Before 1875 — the year the International Ice Hockey Federation declared to have had the first-ever organized game of ice hockey in Montréal — Mi’kmaw communities in Nova Scotia had already been playing a similar game. Even before carbon dating revealed that a precursor of the hockey stick, likely made by a Mi’kmaw carver from darkened yellow birch, dated back to the seventeenth century, the oral history of the Mi’kmaq told us as much. With this, one can see not only the origins of the game, but also its evolution.

Before the making of hockey sticks became industrialized in the 1930s, the Mi’kmaq of Nova Scotia carved their own sticks and sold them internationally. Mi’kmaq carvers often used hornbeam trees, native to Nova Scotia and known for their durability — and their odour. Similarly, carvers sometimes used yellow birch, another durable hardwood. 

Oochamkunutk and hurley on ice

Alchamadijik is a Mi’kmaw term used to describe early versions of the modern game of ice hockey. The game’s origins can be traced back to similar games called Oochamkunutk in the Mi’kmaq language, a term that refers to field and ice games. Alchamadijik seems to have emerged through a combination of Oochamkunutk and a game called ‘hurley on ice,’ — a European rendition of an Irish field game — and the sport we know today began taking shape. 

At first, players played hurley on ice with a hard wooden ball, but this was eventually changed to barrel plugs, or ‘cork-bungs,’ possibly due to frequent shin injuries. Cork-bungs look similar to the pucks used today and hockey historians have suggested that the game’s modern name comes from hock ale — a beer brewed and stored in barrels with bungs — made for Hocktide, a medieval English festival.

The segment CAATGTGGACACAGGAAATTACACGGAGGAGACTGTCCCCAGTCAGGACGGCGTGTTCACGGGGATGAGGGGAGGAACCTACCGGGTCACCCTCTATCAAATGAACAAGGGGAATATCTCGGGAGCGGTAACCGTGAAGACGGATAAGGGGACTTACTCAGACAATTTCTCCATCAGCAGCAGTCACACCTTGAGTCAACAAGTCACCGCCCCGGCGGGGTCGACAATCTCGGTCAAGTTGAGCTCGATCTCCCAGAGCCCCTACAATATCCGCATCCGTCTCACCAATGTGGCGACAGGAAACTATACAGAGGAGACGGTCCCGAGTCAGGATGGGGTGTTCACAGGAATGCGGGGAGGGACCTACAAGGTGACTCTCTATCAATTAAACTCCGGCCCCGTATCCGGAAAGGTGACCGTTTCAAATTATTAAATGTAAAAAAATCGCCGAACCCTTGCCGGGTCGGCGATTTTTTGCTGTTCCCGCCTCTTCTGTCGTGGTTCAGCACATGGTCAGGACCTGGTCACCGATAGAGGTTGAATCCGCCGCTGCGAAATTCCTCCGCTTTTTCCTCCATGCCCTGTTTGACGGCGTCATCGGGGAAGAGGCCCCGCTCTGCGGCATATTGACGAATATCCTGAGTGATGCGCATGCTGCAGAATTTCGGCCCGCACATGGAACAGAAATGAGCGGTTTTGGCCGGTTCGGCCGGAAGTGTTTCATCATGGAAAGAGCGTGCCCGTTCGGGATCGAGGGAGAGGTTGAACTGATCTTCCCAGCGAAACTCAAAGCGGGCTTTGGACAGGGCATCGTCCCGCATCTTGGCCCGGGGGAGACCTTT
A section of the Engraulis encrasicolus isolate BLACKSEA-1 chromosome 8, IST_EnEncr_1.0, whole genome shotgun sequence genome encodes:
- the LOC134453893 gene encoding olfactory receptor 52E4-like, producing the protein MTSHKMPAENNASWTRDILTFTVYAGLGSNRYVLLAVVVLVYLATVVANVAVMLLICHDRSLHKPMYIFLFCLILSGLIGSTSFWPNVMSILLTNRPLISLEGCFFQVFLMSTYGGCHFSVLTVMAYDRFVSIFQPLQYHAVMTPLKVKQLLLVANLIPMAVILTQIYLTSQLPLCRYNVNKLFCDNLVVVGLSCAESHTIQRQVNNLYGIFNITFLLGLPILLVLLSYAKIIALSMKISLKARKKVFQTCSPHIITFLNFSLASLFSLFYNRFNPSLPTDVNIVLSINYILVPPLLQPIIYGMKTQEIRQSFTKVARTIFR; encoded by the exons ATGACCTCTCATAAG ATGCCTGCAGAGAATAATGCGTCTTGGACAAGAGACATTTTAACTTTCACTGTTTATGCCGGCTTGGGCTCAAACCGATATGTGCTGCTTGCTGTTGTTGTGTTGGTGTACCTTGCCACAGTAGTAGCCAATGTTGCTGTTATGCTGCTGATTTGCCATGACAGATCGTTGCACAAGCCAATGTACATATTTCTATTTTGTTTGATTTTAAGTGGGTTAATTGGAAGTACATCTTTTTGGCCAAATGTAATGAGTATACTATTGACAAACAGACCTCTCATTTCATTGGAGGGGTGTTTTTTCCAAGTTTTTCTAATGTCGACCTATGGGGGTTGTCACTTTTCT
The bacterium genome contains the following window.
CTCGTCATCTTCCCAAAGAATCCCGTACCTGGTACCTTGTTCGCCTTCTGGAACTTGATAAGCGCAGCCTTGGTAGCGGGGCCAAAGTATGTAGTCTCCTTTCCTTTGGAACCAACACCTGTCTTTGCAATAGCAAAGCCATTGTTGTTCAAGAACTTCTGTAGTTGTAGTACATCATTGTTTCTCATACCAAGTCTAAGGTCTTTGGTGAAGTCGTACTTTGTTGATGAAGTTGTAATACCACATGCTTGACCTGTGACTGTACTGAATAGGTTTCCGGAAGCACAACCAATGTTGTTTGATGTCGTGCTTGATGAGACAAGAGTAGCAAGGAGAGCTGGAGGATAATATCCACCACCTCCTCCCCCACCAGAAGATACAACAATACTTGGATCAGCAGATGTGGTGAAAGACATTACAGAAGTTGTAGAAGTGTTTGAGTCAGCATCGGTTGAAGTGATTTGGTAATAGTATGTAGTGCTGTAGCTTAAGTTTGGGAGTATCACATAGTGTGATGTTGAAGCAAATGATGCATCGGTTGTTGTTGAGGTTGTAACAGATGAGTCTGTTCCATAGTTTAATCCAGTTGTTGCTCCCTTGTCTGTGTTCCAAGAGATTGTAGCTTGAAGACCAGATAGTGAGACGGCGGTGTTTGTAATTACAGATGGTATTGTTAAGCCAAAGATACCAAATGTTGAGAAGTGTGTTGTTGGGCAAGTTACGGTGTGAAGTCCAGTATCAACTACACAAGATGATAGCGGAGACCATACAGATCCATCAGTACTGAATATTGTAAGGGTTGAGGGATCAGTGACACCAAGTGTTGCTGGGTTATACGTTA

Contemporary hurley sticks are carved from the wood of the ash tree and shaped so that the ball can be balanced on the blade as players run with it. However, before this alteration in 1920, hurley sticks resembled present-day ice hockey sticks. 


Along with Alchamadijik, hurley on ice, and Oochamkunutk, there was another traditional Mi’kmaw game which featured a ball played on ice — Duwarken. In the game, a striker would hit a round stone on the ice with a stick. In 1913, Jerry Lonecloud, who was Mi’kmaw from Nova Scotia, described this stick as likely to be a spruce root known to players as Duwarkenaught. The stone was then retrieved by a player, with opposition players attempting to take it from the stone carrier before they could return it to the striker. 

It may be that the hockey stick we know today is inspired by a combination of the spruce roots used in Duwarken and the sticks used in hurling, made possible through the skills of Mi’kmaw wood carvers. 


European accounts from the late 1600s record that Mi’kmaw players also played an early version of ice hockey, known as ‘ricket.’ These news articles and observations detail that the game featured two ‘rickets,’ each consisting of two stones that were placed about three feet apart that would act as a goalpost. 

The game’s goal was to score with a cherrywood puck through the opposing ricket, which a player guarded. Once teammates were chosen by their captains, they would take their sticks and throw the ball into the air, commencing the game. The similarities between ricket and ice hockey are clear. 

Ice hockey’s roots can be traced back to different games played by the Mi’kmaq in Nova Scotia. European stick and ball games such as hurley have also likely influenced the game we play today. Ice hockey emerged by embracing cultural contact between both European and Mi’kmaw games.